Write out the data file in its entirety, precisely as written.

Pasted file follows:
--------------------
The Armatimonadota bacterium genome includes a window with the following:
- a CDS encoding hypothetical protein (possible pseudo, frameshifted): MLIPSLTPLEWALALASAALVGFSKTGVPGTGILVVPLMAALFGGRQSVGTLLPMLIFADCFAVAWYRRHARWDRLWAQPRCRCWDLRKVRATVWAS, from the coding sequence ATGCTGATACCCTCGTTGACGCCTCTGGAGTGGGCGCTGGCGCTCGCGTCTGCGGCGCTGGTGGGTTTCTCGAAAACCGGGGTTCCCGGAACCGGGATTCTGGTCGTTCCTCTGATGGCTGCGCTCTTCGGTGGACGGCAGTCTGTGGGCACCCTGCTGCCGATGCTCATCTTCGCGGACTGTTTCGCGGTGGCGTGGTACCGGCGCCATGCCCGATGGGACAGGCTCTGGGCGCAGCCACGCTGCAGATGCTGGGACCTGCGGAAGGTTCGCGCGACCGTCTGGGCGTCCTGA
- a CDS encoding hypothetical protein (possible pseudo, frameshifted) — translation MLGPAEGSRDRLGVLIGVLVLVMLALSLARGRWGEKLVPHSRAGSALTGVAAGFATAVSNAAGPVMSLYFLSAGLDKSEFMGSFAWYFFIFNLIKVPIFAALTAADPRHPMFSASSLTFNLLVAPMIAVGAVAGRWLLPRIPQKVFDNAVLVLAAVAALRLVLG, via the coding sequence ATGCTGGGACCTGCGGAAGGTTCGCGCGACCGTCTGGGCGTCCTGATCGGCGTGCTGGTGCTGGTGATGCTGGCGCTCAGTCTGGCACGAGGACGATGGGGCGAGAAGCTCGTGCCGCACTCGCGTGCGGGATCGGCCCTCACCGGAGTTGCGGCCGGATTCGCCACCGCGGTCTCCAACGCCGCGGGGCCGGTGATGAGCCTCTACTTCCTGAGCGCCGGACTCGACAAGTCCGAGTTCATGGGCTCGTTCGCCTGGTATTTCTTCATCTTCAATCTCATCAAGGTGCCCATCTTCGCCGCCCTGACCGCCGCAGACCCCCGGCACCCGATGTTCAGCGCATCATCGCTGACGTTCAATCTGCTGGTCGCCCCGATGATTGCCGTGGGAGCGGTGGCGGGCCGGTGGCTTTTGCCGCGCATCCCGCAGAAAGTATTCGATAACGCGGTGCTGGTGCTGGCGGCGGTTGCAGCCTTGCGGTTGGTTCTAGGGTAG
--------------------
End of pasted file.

The Armatimonadota bacterium genome includes a window with the following:
- a CDS encoding hypothetical protein (possible pseudo, frameshifted): MLIPSLTPLEWALALASAALVGFSKTGVPGTGILVVPLMAALFGGRQSVGTLLPMLIFADCFAVAWYRRHARWDRLWAQPRCRCWDLRKVRATVWAS, from the coding sequence ATGCTGATACCCTCGTTGACGCCTCTGGAGTGGGCGCTGGCGCTCGCGTCTGCGGCGCTGGTGGGTTTCTCGAAAACCGGGGTTCCCGGAACCGGGATTCTGGTCGTTCCTCTGATGGCTGCGCTCTTCGGTGGACGGCAGTCTGTGGGCACCCTGCTGCCGATGCTCATCTTCGCGGACTGTTTCGCGGTGGCGTGGTACCGGCGCCATGCCCGATGGGACAGGCTCTGGGCGCAGCCACGCTGCAGATGCTGGGACCTGCGGAAGGTTCGCGCGACCGTCTGGGCGTCCTGA
- a CDS encoding hypothetical protein (possible pseudo, frameshifted) — translation MLGPAEGSRDRLGVLIGVLVLVMLALSLARGRWGEKLVPHSRAGSALTGVAAGFATAVSNAAGPVMSLYFLSAGLDKSEFMGSFAWYFFIFNLIKVPIFAALTAADPRHPMFSASSLTFNLLVAPMIAVGAVAGRWLLPRIPQKVFDNAVLVLAAVAALRLVLG, via the coding sequence ATGCTGGGACCTGCGGAAGGTTCGCGCGACCGTCTGGGCGTCCTGATCGGCGTGCTGGTGCTGGTGATGCTGGCGCTCAGTCTGGCACGAGGACGATGGGGCGAGAAGCTCGTGCCGCACTCGCGTGCGGGATCGGCCCTCACCGGAGTTGCGGCCGGATTCGCCACCGCGGTCTCCAACGCCGCGGGGCCGGTGATGAGCCTCTACTTCCTGAGCGCCGGACTCGACAAGTCCGAGTTCATGGGCTCGTTCGCCTGGTATTTCTTCATCTTCAATCTCATCAAGGTGCCCATCTTCGCCGCCCTGACCGCCGCAGACCCCCGGCACCCGATGTTCAGCGCATCATCGCTGACGTTCAATCTGCTGGTCGCCCCGATGATTGCCGTGGGAGCGGTGGCGGGCCGGTGGCTTTTGCCGCGCATCCCGCAGAAAGTATTCGATAACGCGGTGCTGGTGCTGGCGGCGGTTGCAGCCTTGCGGTTGGTTCTAGGGTAG